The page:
Comfort is excellent, front and rear. The Lexus ES can be difficult to classify due to the disparity between its price and its size, but no matter what you might read elsewhere, this is a full-size car with lots of interior room. Normally, I’m not a fan of Lexus’s NuLuxe seat upholstery, but as long as it offers ventilation it’s usually an acceptable substitute for the real deal.
Front seat occupants face a stylish dashboard that, for once, Lexus refrained from calling “LFA-inspired.” I could do without the weird Frankenstein twist knobs sticking out of the instrument shroud (the LFA part), and the infotainment system’s Remote Touch Interface (RTI) finger-tracing touchpad has never been one of my favorite ways to navigate this type of technology, but otherwise the ES is a good place to spend significant time. Just remember the low base price when you’re examining some of the interior’s bits and pieces.
The good news is that once you’ve got the ES 300h set up the way you want it, your interaction with RTI is minimized. Between steering wheel controls, voice prompts, and the sprinkling of buttons and knobs for climate and basic stereo functions, you won’t need to curse the RTI unless you want to mess around with the 12.3-inch display.
In particular, I found the single stereo and tuning knob compelling. The outer section controls volume, while the lower section tunes between stations. This is a terrific approach when it comes to saving space and preserving a minimalistic aesthetic. Also: Yay for Apple CarPlay!
Surprisingly, though, I wasn’t inspired to crank the music up, despite my test car’s 17-speaker, 1,800-watt Mark Levinson PurePlay surround sound system. I mean, it sounded great but didn’t stun me with clarity and richness.
In-cabin storage is remarkably stingy, but the trunk is huge thanks to the battery’s relocation to underneath the rear seat. The car holds 16.7 cu.-ft. of junk in its trunk, which is an impressive figure.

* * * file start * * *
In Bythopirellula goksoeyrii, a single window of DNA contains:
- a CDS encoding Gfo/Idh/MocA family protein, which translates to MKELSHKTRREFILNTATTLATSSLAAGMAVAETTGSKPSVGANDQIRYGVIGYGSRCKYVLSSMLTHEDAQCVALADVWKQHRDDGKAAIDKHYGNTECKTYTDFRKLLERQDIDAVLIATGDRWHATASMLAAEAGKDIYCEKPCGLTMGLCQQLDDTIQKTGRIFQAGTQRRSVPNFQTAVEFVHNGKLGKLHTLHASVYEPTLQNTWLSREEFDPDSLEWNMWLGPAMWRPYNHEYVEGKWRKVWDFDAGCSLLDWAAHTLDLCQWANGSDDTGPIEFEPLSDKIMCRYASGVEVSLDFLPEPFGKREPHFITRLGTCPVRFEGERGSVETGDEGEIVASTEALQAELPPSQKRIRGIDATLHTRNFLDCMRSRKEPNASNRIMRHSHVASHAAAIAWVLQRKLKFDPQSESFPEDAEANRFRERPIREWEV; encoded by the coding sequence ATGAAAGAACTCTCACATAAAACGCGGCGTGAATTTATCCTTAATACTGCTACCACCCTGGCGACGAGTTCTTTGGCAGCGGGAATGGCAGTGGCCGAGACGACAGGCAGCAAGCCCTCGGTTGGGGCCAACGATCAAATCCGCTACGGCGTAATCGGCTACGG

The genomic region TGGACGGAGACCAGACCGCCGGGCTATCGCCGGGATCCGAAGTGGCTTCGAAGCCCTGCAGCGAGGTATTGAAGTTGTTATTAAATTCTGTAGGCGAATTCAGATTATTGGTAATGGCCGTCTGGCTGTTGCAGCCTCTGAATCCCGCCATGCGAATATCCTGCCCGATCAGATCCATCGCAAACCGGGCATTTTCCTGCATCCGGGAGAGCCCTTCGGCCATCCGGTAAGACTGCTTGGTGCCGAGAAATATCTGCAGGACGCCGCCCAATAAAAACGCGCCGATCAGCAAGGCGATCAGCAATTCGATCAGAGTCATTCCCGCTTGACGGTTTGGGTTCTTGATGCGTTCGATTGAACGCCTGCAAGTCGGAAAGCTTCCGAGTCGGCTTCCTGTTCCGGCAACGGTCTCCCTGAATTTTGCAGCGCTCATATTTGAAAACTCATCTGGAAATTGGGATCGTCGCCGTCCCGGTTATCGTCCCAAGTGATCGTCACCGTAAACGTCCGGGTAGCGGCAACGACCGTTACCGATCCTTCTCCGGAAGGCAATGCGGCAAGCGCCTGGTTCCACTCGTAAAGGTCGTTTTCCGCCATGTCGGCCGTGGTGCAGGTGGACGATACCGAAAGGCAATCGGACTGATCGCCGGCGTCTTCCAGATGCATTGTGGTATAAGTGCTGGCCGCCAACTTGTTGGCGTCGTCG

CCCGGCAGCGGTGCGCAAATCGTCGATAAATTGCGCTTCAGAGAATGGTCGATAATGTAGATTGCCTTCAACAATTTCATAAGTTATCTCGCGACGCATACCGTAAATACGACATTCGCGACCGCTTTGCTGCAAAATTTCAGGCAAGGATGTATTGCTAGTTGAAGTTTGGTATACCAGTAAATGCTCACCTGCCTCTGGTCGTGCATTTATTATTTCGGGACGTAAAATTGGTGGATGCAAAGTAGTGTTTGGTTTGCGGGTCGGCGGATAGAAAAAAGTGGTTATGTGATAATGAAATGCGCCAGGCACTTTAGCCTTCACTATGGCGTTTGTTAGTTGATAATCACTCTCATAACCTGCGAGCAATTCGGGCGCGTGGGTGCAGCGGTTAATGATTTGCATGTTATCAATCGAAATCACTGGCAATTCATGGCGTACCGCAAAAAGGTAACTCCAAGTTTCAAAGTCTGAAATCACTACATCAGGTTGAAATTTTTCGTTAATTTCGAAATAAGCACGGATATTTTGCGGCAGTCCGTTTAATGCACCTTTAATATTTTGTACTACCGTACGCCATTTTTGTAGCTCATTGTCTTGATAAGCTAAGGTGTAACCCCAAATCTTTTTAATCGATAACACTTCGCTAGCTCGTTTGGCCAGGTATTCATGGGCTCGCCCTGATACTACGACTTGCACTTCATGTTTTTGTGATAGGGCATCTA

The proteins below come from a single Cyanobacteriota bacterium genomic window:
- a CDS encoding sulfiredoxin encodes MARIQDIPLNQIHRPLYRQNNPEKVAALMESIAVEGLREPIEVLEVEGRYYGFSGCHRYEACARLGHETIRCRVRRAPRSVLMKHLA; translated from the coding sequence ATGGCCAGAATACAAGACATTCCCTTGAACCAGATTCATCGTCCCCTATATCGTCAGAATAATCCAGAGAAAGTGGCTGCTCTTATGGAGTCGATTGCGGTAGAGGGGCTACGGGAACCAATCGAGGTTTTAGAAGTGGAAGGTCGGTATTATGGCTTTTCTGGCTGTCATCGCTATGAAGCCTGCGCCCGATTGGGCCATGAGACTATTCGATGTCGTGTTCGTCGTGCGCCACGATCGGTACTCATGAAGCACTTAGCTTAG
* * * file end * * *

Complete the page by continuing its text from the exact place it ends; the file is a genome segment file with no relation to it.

A Near Flawless Car for a Specific Kind of Driver
According to the Insurance Institute for Highway Safety (IIHS), the 2019 Lexus ES is a super-safe car. It’s a “Top Safety Pick+,” but beyond that, it gets the highest possible grades in every single IIHS assessment.
Of course, the goal is to avoid a collision in the first place, and to that end, Lexus Safety System+ 2.0 is standard equipment on every version of the new ES. Highlights include adaptive cruise control, forward collision warning with low-light pedestrian and cyclist detection, automatic emergency braking, lane departure warning, and lane keeping assist. New features include lane centering assist and a road sign recognition system.
Generally speaking, these technologies, along with the blind spot monitoring and rear cross-traffic alert systems, worked well and in a refined manner. I did, however, learn that in heavier traffic situations the adaptive cruise control had trouble “seeing” vehicles merging into the gap ahead.
At one point, a Tesla Model S entered the freeway in front of me just as the ES had started to accelerate to resume the pre-set cruising speed. The dark-colored Tesla moved quickly across the lane to the left, but the Lexus never reacted to its presence, causing me to panic and stab the brake pedal.
No car is flawless, though, including the new Lexus ES. Overall, though, in spite of this apparent glitch in the adaptive cruise system, the car’s aggravating RTI, and some interior materials that clearly help to explain the low base price, the ES 300h does exactly what it sets out to do, which is to provide a stylish, upscale, safe, comfortable, roomy, and efficient form of dependable transportation.
Just be sure to switch to Eco mode if you want to get closer than I did to the official fuel economy estimate.